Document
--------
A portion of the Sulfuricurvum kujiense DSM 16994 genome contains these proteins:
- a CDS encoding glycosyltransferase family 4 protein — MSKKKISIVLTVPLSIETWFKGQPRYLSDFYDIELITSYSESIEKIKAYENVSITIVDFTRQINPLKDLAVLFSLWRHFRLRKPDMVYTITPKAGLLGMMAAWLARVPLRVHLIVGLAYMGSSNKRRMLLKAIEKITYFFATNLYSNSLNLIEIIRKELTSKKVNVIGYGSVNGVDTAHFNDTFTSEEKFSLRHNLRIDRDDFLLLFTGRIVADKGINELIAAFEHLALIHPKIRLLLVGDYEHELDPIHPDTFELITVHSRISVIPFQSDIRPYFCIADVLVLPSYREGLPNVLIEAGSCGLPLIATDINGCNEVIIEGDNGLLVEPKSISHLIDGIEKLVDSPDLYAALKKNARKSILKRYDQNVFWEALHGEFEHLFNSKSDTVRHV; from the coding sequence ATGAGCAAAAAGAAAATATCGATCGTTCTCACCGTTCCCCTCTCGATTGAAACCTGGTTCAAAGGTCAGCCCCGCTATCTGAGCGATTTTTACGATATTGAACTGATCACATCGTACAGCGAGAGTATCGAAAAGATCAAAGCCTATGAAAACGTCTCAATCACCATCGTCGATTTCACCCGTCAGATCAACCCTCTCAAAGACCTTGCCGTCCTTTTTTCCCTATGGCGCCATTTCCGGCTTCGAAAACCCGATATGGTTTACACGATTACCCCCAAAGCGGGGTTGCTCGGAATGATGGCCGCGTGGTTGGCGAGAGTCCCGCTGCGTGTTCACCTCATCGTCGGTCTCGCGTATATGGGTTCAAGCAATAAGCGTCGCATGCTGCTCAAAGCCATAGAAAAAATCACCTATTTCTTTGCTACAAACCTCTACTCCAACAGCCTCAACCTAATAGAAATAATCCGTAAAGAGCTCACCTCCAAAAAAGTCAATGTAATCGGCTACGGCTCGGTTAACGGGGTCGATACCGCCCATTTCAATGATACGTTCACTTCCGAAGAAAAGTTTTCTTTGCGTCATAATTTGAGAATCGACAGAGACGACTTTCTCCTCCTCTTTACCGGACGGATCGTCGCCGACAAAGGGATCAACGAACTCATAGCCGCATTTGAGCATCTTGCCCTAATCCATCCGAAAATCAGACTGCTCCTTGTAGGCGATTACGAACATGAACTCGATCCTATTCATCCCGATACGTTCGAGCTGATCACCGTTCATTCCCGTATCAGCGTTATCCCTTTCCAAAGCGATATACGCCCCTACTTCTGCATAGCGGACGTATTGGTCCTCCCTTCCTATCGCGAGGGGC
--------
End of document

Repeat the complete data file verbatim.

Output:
A portion of the Sulfuricurvum kujiense DSM 16994 genome contains these proteins:
- a CDS encoding glycosyltransferase family 4 protein — MSKKKISIVLTVPLSIETWFKGQPRYLSDFYDIELITSYSESIEKIKAYENVSITIVDFTRQINPLKDLAVLFSLWRHFRLRKPDMVYTITPKAGLLGMMAAWLARVPLRVHLIVGLAYMGSSNKRRMLLKAIEKITYFFATNLYSNSLNLIEIIRKELTSKKVNVIGYGSVNGVDTAHFNDTFTSEEKFSLRHNLRIDRDDFLLLFTGRIVADKGINELIAAFEHLALIHPKIRLLLVGDYEHELDPIHPDTFELITVHSRISVIPFQSDIRPYFCIADVLVLPSYREGLPNVLIEAGSCGLPLIATDINGCNEVIIEGDNGLLVEPKSISHLIDGIEKLVDSPDLYAALKKNARKSILKRYDQNVFWEALHGEFEHLFNSKSDTVRHV; from the coding sequence ATGAGCAAAAAGAAAATATCGATCGTTCTCACCGTTCCCCTCTCGATTGAAACCTGGTTCAAAGGTCAGCCCCGCTATCTGAGCGATTTTTACGATATTGAACTGATCACATCGTACAGCGAGAGTATCGAAAAGATCAAAGCCTATGAAAACGTCTCAATCACCATCGTCGATTTCACCCGTCAGATCAACCCTCTCAAAGACCTTGCCGTCCTTTTTTCCCTATGGCGCCATTTCCGGCTTCGAAAACCCGATATGGTTTACACGATTACCCCCAAAGCGGGGTTGCTCGGAATGATGGCCGCGTGGTTGGCGAGAGTCCCGCTGCGTGTTCACCTCATCGTCGGTCTCGCGTATATGGGTTCAAGCAATAAGCGTCGCATGCTGCTCAAAGCCATAGAAAAAATCACCTATTTCTTTGCTACAAACCTCTACTCCAACAGCCTCAACCTAATAGAAATAATCCGTAAAGAGCTCACCTCCAAAAAAGTCAATGTAATCGGCTACGGCTCGGTTAACGGGGTCGATACCGCCCATTTCAATGATACGTTCACTTCCGAAGAAAAGTTTTCTTTGCGTCATAATTTGAGAATCGACAGAGACGACTTTCTCCTCCTCTTTACCGGACGGATCGTCGCCGACAAAGGGATCAACGAACTCATAGCCGCATTTGAGCATCTTGCCCTAATCCATCCGAAAATCAGACTGCTCCTTGTAGGCGATTACGAACATGAACTCGATCCTATTCATCCCGATACGTTCGAGCTGATCACCGTTCATTCCCGTATCAGCGTTATCCCTTTCCAAAGCGATATACGCCCCTACTTCTGCATAGCGGACGTATTGGTCCTCCCTTCCTATCGCGAGGGGC